Basma Hotel in Aswan
When I go to Aswan, I enjoy staying at the Basma Hotel. Its beautiful courtyard features a large swimming pool, adorned with a statue of a fellaha carrying a balas (water jug). A walkway leads from the edge of the pool out to the statue, so it is possible to pose for a photo with her.
The Fellaha Statue that Never Was
Today, we know the French sculptor Auguste Bartholdi as the artist who created the Statue of Liberty. What many of us don’t realize is that in 1867 he had approached Ismael Pasha, the Viceroy of Egypt, with the idea of creating a massive statue of a fellaha holding aloft a torch which would be placed at the entrance of the Suez Canal. The statue would be called “Egypt – Carrying the Light to Asia”, and it would also serve as a lighthouse.
Bartholdi submitted several sketches in 1869 for his proposed statue, hoping to receive a commission in time to complete it for the Suez Canal’s opening. Unfortunately, the project never went forward due to a lack of funds to pay for it.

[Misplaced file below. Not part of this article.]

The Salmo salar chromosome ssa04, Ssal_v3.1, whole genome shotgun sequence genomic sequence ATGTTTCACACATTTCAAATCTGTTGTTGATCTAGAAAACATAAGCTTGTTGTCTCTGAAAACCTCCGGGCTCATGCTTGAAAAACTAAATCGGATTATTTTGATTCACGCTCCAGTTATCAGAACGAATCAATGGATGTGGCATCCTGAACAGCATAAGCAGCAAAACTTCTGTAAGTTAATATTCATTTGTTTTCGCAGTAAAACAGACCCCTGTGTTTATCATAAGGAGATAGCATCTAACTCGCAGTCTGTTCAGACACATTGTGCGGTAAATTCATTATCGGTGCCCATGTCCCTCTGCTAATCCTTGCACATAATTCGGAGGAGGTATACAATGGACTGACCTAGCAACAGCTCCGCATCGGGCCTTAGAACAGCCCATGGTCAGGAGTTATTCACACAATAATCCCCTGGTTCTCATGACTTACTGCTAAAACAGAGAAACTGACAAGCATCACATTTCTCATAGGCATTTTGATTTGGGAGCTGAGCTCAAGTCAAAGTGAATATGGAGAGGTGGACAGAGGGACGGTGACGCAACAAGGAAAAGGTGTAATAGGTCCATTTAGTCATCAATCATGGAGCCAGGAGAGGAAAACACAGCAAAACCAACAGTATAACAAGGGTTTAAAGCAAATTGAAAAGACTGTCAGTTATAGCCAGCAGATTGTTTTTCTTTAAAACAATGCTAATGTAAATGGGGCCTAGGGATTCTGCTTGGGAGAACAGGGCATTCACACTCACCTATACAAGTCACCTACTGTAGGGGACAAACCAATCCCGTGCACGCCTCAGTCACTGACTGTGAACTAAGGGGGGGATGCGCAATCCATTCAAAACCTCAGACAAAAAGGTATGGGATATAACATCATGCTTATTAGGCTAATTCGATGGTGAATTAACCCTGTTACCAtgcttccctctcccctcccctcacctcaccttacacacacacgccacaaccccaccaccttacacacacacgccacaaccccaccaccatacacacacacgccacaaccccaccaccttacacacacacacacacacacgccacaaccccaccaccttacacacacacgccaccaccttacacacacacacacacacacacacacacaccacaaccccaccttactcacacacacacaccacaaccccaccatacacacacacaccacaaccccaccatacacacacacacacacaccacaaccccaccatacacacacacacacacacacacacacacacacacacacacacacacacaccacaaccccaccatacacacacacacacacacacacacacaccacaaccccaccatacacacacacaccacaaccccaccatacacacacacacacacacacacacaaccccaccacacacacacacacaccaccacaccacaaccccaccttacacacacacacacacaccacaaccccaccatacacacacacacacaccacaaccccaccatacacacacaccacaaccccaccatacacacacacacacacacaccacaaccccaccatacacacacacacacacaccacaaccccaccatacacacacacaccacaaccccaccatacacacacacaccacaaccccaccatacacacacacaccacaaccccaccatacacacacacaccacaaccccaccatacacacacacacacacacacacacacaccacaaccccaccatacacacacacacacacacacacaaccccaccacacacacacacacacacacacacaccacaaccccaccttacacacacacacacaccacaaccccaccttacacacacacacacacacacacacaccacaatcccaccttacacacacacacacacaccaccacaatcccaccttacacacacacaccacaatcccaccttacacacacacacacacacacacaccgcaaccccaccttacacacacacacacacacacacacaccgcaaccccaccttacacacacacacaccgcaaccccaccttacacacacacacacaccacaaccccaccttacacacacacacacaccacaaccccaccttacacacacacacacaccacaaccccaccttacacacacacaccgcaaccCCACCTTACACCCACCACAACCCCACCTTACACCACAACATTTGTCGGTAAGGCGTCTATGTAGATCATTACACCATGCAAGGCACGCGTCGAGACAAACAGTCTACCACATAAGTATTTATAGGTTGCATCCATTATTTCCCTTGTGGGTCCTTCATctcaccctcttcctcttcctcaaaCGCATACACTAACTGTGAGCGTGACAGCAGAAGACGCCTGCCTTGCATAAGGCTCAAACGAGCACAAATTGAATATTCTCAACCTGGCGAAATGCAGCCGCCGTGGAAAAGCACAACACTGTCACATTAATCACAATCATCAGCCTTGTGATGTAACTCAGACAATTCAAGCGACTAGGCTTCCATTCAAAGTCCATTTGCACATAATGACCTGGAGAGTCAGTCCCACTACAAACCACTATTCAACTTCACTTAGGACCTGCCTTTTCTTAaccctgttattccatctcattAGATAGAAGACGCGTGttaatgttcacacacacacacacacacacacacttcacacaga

I hope someday to visit the Suez Canal, and when I do, I’ll take a moment to fantasize about the fellaha statue that Bartholdi had dreamed of creating for it.
About My Egypt Travels
For several of my trips to Egypt, I have traveled with Sahra Kent, through her Journey Through Egypt program. I discovered the fellaha statues shown in this post through traveling with her. I highly recommend the Journey Through Egypt program to anyone who is interested in a cultural perspective of Egypt.